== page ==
Industry News

Stopgap vote continues short-term funding for flood insurance

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Congress passed a seventh stopgap extension to the National Flood Insurance Program much to the relief of thousands of current and potential homeowners. The Senate approved the measure by an 86-to-12 vote, sending it to President Trump for his signature just hours before the Aug. 1 deadline.

Realtors applauded the reauthorization and NFIP’s ability to borrow funds through Nov. 30, but joined a chorus of lawmakers and regulators in urging for program reforms that would improve access, affordability and stability. Policyholders in 22,000 communities across the country, including several areas in Washington state, depend on the NFIP to protect homes and businesses from storms and hurricanes.

“From Tukwila-Renton on the north, to Puyallup-Sumner on the south, the NFIP takes on special importance because of the Green/Duwamish, White and Puyallup rivers,” said Realtor Sam Pace, the South King County Housing Specialist for Seattle King County REALTORS®. “Significant areas in the south end continue to be designated as ‘floodplains’ on FEMA’s flood maps,” he noted.

For those areas in particular, the NFIP is especially important for two reasons, Pace explained. “First, lenders tend to require flood insurance for any loan secured by property that is at risk of flooding. Second, the NFIP is the primary source for obtaining the flood insurance that lenders require.”

NFIP collects more than $3 billion in premiums each year from more than 5 million households it covers. Claims in 2017 exceeded $8.7 billion, in part due to a string of hurricanes, including Harvey, Irma and Maria. The program has more than $20 billion in public debt on its books, not counting $16 billion that was canceled last year to avoid a $30 billion ceiling on its borrowing, according to The Washington Post.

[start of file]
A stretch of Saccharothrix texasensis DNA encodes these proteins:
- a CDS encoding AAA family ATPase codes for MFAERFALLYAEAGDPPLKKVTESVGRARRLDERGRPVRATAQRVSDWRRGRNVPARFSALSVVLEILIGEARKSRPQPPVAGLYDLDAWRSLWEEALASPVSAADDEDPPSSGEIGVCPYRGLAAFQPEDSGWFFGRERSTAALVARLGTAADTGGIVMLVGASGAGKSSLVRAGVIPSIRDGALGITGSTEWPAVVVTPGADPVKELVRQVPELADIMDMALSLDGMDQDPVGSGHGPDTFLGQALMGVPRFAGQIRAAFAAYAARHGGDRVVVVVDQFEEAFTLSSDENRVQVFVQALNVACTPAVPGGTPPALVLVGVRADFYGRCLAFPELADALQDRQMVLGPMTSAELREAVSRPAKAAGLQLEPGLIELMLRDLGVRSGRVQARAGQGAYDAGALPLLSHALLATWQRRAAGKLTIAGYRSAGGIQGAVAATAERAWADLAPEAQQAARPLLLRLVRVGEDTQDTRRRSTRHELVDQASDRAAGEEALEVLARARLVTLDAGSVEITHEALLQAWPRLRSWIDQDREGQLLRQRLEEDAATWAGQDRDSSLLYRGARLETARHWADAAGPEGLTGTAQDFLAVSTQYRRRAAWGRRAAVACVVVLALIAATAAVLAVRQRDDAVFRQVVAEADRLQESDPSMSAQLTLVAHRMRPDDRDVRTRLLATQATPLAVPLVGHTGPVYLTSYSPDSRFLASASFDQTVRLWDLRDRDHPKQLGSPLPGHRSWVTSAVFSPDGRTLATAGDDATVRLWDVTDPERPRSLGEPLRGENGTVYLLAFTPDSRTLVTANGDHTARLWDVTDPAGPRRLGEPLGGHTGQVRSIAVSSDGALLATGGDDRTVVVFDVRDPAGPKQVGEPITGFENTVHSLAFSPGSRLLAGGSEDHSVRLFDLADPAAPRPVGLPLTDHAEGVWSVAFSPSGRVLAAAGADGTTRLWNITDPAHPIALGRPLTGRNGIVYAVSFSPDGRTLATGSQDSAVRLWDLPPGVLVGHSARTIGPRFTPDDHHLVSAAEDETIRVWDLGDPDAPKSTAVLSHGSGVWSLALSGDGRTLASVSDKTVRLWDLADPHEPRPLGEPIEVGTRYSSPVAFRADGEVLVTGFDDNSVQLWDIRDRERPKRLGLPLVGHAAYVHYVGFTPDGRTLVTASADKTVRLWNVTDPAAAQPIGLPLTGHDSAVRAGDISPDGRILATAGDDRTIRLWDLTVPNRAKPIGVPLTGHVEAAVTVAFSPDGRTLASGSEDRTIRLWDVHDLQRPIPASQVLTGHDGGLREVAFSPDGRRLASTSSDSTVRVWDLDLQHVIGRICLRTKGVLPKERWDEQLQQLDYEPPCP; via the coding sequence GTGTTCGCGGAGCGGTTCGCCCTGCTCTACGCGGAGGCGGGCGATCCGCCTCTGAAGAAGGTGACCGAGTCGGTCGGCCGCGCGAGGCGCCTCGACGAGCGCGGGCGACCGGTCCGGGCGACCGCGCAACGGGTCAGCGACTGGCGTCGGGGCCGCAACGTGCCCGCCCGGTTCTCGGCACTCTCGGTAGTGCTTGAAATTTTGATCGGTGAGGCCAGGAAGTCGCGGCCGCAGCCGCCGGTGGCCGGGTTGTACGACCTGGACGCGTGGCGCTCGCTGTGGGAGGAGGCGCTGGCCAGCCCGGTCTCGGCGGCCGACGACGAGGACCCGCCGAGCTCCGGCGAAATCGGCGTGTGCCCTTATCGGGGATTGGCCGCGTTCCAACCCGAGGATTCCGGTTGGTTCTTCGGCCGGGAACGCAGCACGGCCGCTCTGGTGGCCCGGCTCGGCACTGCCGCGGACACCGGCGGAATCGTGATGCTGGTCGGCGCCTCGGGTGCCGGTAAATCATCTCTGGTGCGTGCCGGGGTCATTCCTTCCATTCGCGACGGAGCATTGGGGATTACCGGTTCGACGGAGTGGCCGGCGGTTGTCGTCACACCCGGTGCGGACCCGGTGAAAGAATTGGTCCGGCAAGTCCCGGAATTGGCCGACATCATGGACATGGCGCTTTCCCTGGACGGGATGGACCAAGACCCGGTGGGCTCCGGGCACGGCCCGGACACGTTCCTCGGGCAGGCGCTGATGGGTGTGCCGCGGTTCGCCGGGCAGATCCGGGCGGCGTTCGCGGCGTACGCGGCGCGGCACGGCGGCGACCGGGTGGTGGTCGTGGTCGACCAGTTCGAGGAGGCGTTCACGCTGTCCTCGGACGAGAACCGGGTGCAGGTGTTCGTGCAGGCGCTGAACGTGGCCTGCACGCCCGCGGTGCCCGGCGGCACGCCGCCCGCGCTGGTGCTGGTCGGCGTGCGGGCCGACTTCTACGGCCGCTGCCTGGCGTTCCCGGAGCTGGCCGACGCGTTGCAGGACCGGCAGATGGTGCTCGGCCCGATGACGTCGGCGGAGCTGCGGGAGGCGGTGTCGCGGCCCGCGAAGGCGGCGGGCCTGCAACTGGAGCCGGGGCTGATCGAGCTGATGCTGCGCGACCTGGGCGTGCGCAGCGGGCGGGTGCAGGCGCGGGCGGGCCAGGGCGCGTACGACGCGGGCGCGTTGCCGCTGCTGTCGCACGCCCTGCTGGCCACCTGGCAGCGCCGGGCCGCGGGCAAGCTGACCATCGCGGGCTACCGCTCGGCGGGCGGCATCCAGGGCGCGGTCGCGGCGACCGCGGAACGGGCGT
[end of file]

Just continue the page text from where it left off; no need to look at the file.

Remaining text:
When the NFIP expired in 2010, the National Association of REALTORS® estimated more than 1,300 home sales were disrupted every day. “That’s over 40,000 every month. Without access to the NFIP, buyers simply couldn’t get a mortgage or vital protection from the No. 1 cause of loss of property and life: flooding,” stated 2017 NAR President William E. Brown.

NAR issued a Call For Action (CFA) in mid-June to urge support for the continuation of flood insurance. An estimated 128,000 members participated.

While reauthorization of NFIP was approved at the deadline, the Senate did not act on a measure that cleared the House (H.R. 2874), titled “The 21st Century Flood Reform Act.” Its provisions included increased funds for mitigation activities, caps on overall premium increases, improved mapping processes, and programmatic reforms to help policyholders. Other provisions would have extended NFIP for five years and removed hurdles for more private participation in the flood insurance market.

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